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CVS Health on Monday agreed to an $8 billion acquisition of Signify Health, a healthcare platform that uses analytics and technology to pair clinicians with patients for home-based visits.

The deal should open doors for the pharmacy chain by allowing it to reach customers within their own homes. The direct access could also help reduce patients’ long-term healthcare costs by making it easier for clinicians to intervene early or help manage chronic conditions.

“This deal is going to help ensure that no beneficiary falls through the cracks,” Piper Sandler & Co. analyst Jessica Tassan told U.S. TODAY. “That everyone’s diseases or adverse conditions get identified and documented, and that they actually get care for those diseases or conditions and have a chance at a better life with lower health care costs.”

What kind of company is Signify Health?

Signify runs a network of more than 10,000 clinicians who can visit patients within their homes, either in-person or virtually, to identify their needs and connect them to follow-up care. The clinicians’ home visits with a patient are 2.5 times longer on average compared to a primary care office visit, according to a Monday news release.

The company expects to connect clinicians with nearly 2.5 million members this year compared with 250,000 five years ago, when the company first launched.

“This acquisition will enhance our connection to consumers in the home and enable providers to better address patient needs, and represents a significant step forward in our strategy to improve care delivery,” CVS said in an emailed statement.

CVS’s $8 billion acquisition

CVS on Monday announced that it agreed to acquire Signify for $30.50 per share in cash, or about $8 billion total.

The transaction is expected to close in the first half of 2023, pending regulatory and shareholder approval. Signify CEO Kyle Armbrester is set to remain at the helm of the company under CVS.

J.P. Morgan analyst Lisa Gill called the deal a “win/win/win” for patients, payors and CVS in a Monday note.

“In our opinion this brings CVS closer to their goal of managing more lives through value based care (VBC) relationships,” Gill said in the note. “CVS will have the opportunity to influence more lives.”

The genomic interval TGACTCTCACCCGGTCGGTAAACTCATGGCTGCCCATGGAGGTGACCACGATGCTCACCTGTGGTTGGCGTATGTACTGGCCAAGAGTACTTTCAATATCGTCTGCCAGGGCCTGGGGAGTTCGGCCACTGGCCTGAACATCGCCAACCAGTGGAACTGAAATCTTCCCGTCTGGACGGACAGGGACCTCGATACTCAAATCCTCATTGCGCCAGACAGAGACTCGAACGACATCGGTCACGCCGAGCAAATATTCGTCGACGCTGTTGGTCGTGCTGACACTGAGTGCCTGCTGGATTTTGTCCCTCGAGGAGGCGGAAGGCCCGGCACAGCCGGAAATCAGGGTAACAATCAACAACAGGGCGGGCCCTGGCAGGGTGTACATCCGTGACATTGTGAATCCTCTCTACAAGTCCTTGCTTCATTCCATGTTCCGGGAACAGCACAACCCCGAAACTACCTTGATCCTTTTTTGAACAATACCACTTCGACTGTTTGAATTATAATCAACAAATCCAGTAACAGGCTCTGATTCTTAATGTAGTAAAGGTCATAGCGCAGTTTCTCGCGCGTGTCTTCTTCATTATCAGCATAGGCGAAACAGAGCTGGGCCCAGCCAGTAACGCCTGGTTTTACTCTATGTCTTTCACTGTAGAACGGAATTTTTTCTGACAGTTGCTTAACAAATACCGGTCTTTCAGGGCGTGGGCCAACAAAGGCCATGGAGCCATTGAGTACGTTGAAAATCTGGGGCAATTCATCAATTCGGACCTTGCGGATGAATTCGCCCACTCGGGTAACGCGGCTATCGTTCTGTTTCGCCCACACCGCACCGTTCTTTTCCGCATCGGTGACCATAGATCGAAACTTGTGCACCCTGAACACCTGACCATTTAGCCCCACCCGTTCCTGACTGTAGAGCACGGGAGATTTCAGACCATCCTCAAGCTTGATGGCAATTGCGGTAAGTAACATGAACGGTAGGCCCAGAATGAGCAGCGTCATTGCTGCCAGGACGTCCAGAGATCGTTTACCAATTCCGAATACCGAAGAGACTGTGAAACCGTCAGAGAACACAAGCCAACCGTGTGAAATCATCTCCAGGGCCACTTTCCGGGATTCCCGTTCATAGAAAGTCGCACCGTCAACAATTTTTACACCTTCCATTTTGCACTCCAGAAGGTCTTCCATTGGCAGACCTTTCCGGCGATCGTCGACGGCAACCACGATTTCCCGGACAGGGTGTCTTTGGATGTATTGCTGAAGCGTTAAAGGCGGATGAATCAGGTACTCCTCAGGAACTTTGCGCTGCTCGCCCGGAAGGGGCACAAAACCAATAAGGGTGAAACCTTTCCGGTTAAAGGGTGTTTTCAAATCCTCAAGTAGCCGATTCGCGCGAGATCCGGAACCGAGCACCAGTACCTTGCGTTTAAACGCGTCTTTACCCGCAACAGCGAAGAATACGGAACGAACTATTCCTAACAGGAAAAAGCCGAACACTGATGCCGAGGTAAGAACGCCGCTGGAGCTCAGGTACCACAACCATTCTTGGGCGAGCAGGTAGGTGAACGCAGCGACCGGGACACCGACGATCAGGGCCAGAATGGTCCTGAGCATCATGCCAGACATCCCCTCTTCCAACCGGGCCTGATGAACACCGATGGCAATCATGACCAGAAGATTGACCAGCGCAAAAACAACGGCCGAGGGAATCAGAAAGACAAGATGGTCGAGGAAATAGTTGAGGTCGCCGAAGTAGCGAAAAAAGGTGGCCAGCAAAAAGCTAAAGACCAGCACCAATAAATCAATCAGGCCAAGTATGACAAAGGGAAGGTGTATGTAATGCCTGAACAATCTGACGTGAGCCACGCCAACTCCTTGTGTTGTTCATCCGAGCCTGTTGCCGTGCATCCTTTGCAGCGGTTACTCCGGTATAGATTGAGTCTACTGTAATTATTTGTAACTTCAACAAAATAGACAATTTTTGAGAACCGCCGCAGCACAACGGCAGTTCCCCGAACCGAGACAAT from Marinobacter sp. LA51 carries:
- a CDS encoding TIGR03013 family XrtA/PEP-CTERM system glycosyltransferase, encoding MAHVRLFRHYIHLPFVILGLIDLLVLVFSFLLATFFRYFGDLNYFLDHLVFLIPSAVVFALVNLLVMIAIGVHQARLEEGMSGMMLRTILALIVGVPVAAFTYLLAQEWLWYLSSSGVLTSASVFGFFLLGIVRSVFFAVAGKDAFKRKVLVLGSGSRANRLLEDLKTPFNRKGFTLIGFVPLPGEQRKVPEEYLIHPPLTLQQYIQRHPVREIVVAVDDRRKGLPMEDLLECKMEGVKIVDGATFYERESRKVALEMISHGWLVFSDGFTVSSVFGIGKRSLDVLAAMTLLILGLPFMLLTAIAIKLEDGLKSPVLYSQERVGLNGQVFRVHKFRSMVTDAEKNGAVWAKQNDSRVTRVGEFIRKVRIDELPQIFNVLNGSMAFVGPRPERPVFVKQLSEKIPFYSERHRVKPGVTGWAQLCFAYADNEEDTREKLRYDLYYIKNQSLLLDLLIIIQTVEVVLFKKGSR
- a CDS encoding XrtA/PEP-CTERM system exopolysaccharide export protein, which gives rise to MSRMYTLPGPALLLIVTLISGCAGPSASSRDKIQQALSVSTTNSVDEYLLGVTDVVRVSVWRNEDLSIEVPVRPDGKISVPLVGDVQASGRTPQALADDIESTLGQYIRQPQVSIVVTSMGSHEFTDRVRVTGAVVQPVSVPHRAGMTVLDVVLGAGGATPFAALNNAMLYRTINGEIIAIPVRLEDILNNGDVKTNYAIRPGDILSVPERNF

What companies did CVS buy?

CVS’s latest purchase agreement comes after a number of other health care acquisitions including pharmacy benefits manager Caremark Rx in 2007, more than 1,600 Target pharmacies in 2015 and health insurer Aetna in 2018.

The Signify purchase is the latest sign that CVS is “definitely moving away from its traditional roots as a drugstore,” according to Leighton Ku, a professor of health policy and management at George Washington University.

“Healthcare is a sector of the economy that keeps growing and growing,” he said. “They’re heading in a direction where they know that there will continue to be growth. As people get older, they going to need more health care, and we seem to be willing to spend more and more of it.”

What does this mean for consumers?

Because Signify has access to patients’ homes, Tassan said clinicians have more insight into underlying factors that are “hard or impossible” to diagnose in a traditional healthcare setting, such as food insecurity.

After the clinician gives their diagnosis, CVS can leverage its retail pharmacies to help follow the diagnosis.

“CVS plus Signify is going to be better equipped to bridge the gap between diagnosis and treatment,” Tassan said. “It’s a clinical outcomes improvement, and eventually those things translate to lower costs.”

Ku pointed to people with diabetes as a good example of patients who could end up saving long-term healthcare costs with home visits.

“If people can figure out a way to intervene and more effectively prevent people from progressing into type 2 diabetes—or once they’re diagnosed with having type 2 diabetes, to better control that—that would be great,” he said.